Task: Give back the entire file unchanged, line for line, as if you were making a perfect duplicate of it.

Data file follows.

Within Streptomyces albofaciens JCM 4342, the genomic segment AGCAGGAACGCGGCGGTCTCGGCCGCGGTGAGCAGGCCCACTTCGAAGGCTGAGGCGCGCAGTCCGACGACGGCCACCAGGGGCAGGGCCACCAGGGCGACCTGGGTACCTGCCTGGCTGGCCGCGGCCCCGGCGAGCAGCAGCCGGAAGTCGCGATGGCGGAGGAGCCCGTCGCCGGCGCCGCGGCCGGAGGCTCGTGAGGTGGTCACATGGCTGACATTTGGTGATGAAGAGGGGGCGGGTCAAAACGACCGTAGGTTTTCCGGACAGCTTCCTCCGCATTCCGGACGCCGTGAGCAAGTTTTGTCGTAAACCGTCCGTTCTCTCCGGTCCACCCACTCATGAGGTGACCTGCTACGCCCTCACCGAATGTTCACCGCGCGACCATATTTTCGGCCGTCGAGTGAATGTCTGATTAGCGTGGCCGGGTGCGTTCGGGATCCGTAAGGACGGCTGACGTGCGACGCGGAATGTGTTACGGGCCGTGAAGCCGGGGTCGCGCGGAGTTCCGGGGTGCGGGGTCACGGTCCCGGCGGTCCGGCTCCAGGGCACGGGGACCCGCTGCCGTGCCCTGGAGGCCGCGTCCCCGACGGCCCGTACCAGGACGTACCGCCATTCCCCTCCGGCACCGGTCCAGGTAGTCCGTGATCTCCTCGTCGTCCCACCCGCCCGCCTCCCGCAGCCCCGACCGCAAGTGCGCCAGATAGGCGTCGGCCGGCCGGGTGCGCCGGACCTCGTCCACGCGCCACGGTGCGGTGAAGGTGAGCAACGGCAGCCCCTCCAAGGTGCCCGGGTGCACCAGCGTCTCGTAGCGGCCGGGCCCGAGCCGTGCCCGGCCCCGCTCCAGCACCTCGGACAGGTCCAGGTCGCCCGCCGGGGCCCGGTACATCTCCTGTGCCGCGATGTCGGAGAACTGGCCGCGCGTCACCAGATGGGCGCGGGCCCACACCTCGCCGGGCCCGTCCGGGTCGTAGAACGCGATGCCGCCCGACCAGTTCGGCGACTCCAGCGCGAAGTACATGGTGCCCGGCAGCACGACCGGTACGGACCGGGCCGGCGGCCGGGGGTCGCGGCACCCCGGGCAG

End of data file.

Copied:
Within Streptomyces albofaciens JCM 4342, the genomic segment AGCAGGAACGCGGCGGTCTCGGCCGCGGTGAGCAGGCCCACTTCGAAGGCTGAGGCGCGCAGTCCGACGACGGCCACCAGGGGCAGGGCCACCAGGGCGACCTGGGTACCTGCCTGGCTGGCCGCGGCCCCGGCGAGCAGCAGCCGGAAGTCGCGATGGCGGAGGAGCCCGTCGCCGGCGCCGCGGCCGGAGGCTCGTGAGGTGGTCACATGGCTGACATTTGGTGATGAAGAGGGGGCGGGTCAAAACGACCGTAGGTTTTCCGGACAGCTTCCTCCGCATTCCGGACGCCGTGAGCAAGTTTTGTCGTAAACCGTCCGTTCTCTCCGGTCCACCCACTCATGAGGTGACCTGCTACGCCCTCACCGAATGTTCACCGCGCGACCATATTTTCGGCCGTCGAGTGAATGTCTGATTAGCGTGGCCGGGTGCGTTCGGGATCCGTAAGGACGGCTGACGTGCGACGCGGAATGTGTTACGGGCCGTGAAGCCGGGGTCGCGCGGAGTTCCGGGGTGCGGGGTCACGGTCCCGGCGGTCCGGCTCCAGGGCACGGGGACCCGCTGCCGTGCCCTGGAGGCCGCGTCCCCGACGGCCCGTACCAGGACGTACCGCCATTCCCCTCCGGCACCGGTCCAGGTAGTCCGTGATCTCCTCGTCGTCCCACCCGCCCGCCTCCCGCAGCCCCGACCGCAAGTGCGCCAGATAGGCGTCGGCCGGCCGGGTGCGCCGGACCTCGTCCACGCGCCACGGTGCGGTGAAGGTGAGCAACGGCAGCCCCTCCAAGGTGCCCGGGTGCACCAGCGTCTCGTAGCGGCCGGGCCCGAGCCGTGCCCGGCCCCGCTCCAGCACCTCGGACAGGTCCAGGTCGCCCGCCGGGGCCCGGTACATCTCCTGTGCCGCGATGTCGGAGAACTGGCCGCGCGTCACCAGATGGGCGCGGGCCCACACCTCGCCGGGCCCGTCCGGGTCGTAGAACGCGATGCCGCCCGACCAGTTCGGCGACTCCAGCGCGAAGTACATGGTGCCCGGCAGCACGACCGGTACGGACCGGGCCGGCGGCCGGGGGTCGCGGCACCCCGGGCAG